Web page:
Image to Text using Tesseract OCR with Python

OCR in short Optical Character Recognition or optical character reader is an essential part of data mining, which mainly deals with typed, handwritten, or printed documents. Every image in the world contains some information. Some of them have characters that humans can easily read, programming a machine to read them can be called OCR. In this post I will explain you detailed code for pytesseract (python wrapper of tesseract) image to string operation.

Table of contents

  1. Applications of OCR
  2. Best OCR library Python
  3. About Tesseract OCR
  4. Tesseract OCR Python Install
  5. OCR with Pytesseract and OpenCV
  6. Draw bounding box around text
  7. Extract text inside bounding box using tesseract and OpenCV
    • Get ROI coordinates by mouse click
    • Extract specific text inside bounding box (ROI)
  8. Limitations of Tesseract OCR

1. Applications of OCR

Before we go deeper into OCR implementation, we need to know the places where we can implement OCR. Some examples of such use cases are as follows:

  • Extract information from Forms and Receipts
  • Convert scanned documents to a digital copy
  • Number Plate recognition
  • Extract information from important documents such as Passports, PAN cards, Adhar cards, etc.

2. Best OCR libraries in Python

There are lots of OCR libraries or tools available. I am listing down some popular libraries among them below:

  • Tesseract
  • Keras-OCR
  • Python-docTR
  • Easy OCR
  • Paddle OCR
  • etc.

In this post, I am going to explore pytesseract OCR library in Python

3. About Tesseract OCR

Architechture-of-Tesseract-OCR
Architechture-of-Tesseract-OCR

Tesseract (developed and sponsored by Google since 2006) is an open-source tool for Optical Character Recognition (OCR). The best part is that it supports a wide range of languages and it is compatible with different programming languages through wrappers. In this post, I will use pytesseract, which is a python library (wrapper) for tesseract.

We usually use a convolutional neural network (CNN) to recognize an image containing a single character or Object. Text of any length is a sequence of characters and such problems are solved using RNN and LSTM. Tesseract uses LSTM to detect and predict text in any image. LSTM is a popular algorithm in RNN family. Read this post to learn more about RNN. There are mainly 3 stages in Tesseract:

  1. Find words
  2. Detect lines
  3. Classify characters

4. Install tesseract OCR Python

To use tesseract OCR (developed by Google) in python, we need to install pytesseract library by running the below command:

> pip install pytesseract

5. OCR with Pytesseract and OpenCV

Let’s first import the required packages and input images to convert into text.

In this tutorial, I am using the following sample invoice image

extract text from invoice OCR python and OpenCV
Input Image
# Import OpenCV
import cv2
# Import tesseract OCR
import pytesseract

# Read image to convert image to string
img = cv2.imread('input/restaurant_bill.jpg')

Pre-processing for Tesseract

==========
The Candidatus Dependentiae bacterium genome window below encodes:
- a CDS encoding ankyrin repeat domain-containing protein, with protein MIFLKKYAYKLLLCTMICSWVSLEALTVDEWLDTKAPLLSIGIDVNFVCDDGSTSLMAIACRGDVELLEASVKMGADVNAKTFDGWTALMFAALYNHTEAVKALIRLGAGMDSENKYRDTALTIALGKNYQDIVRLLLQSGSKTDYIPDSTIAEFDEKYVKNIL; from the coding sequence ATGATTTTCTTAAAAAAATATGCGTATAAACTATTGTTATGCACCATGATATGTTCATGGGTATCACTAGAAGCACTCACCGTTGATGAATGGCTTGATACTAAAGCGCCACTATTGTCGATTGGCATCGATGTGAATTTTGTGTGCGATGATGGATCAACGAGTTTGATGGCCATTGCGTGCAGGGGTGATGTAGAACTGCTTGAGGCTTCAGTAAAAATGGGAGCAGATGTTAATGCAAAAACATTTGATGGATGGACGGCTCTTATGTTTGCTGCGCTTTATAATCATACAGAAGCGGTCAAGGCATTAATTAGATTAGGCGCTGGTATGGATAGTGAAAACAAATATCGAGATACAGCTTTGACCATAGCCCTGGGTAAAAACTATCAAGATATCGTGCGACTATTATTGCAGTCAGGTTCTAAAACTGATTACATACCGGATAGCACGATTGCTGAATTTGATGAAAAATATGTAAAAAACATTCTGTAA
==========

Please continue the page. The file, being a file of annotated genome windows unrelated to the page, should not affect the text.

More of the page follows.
In every image analysis task preprocessing is a must. To get better accuracy from tesseract, you should do at least some basic image pre-processing like grey-scale conversion, binarization, etc. Read this post to learn more about image transformation functions in OpenCV.

# Resize the image if required
height, width, channel = img.shape
images = cv2.resize(img, (width//2, height//2))

# Convert to grayscale image
gray_img = cv2.cvtColor(images, cv2.COLOR_BGR2GRAY)

# Converting grey image to binary image by Thresholding
thresh_img = cv2.threshold(gray_img, 0, 255, cv2.THRESH_BINARY | cv2.THRESH_OTSU)[1]
invoice image conversion opencv tesseract ocr python

If you want to learn more about image pre-processing and applications transformations the below article may be helpful for you:

Helpful Articles:

Also Read:  Python | Draw geometric shapes on image using OpenCV

Tesseract Configuration

Once you are done with image transformation (image pre-processing), now you should configure tesseract. If you are not specifying the configuration parameters, Tesseract will use the default configuration.

# Configuring parameters for tesseract
custom_config = r'--oem 3 --psm 6'
  • Engine Mode (–OEM): Tesseract uses different types of algorithms or engine modes in its back-end. Below are the different OCR engine modes with the id number of Tesseract. you can select the one that works best for your requirement:
OEM IDsWorking Description
Legacy engine only
1Neural net LSTM only
2Legacy with LSTM model
3By default, based on currently available
  • Page Segmentation Mode (–PSM): By configuring this, you can inform Tesseract that how to split the input image in the form of texts. Tesseract has 11 modes in total. From the table below, you can choose the one that best suits your requirements:
PSM IDsWork Description
opsmOrientation and script detection (OSD) only
1Automatic page segmentation with OSD
2Automatic page segmentation, but not using OSD, or OCR
3Fully automatic page segmentation, but not using OSD (Default configuration)
4Assume a single column of text of variable sizes
5Assume a single uniform block that has a vertically aligned text
6Assume a single uniform block of text
7Treat image as a single text line
8Treat image as a single word
9Treat image as a single word in a circle
10Treat the image as a single character
11Sparse text. Find as much text as possible not in a particular order
12Sparse text using OSD
13Raw line. Treat the image as a single text line, bypass hack by Tesseract-specific

Convert Image to Text

Now finally we can convert our pre-processed image to text. After conversion, we can write the output text into a text file.

# Converting image to text with pytesseract
ocr_output = pytesseract.image_to_string(thresh_img)
# Print output text from OCR
print(ocr_output)

# Writing OCR output to a text file
with open('python_ocr_output.txt', 'w') as f:
    f.write(ocr_output)

# Display image
cv2.imshow('Gray image', images)
cv2.waitKey(0)

Full Code

# Import OpenCV
import cv2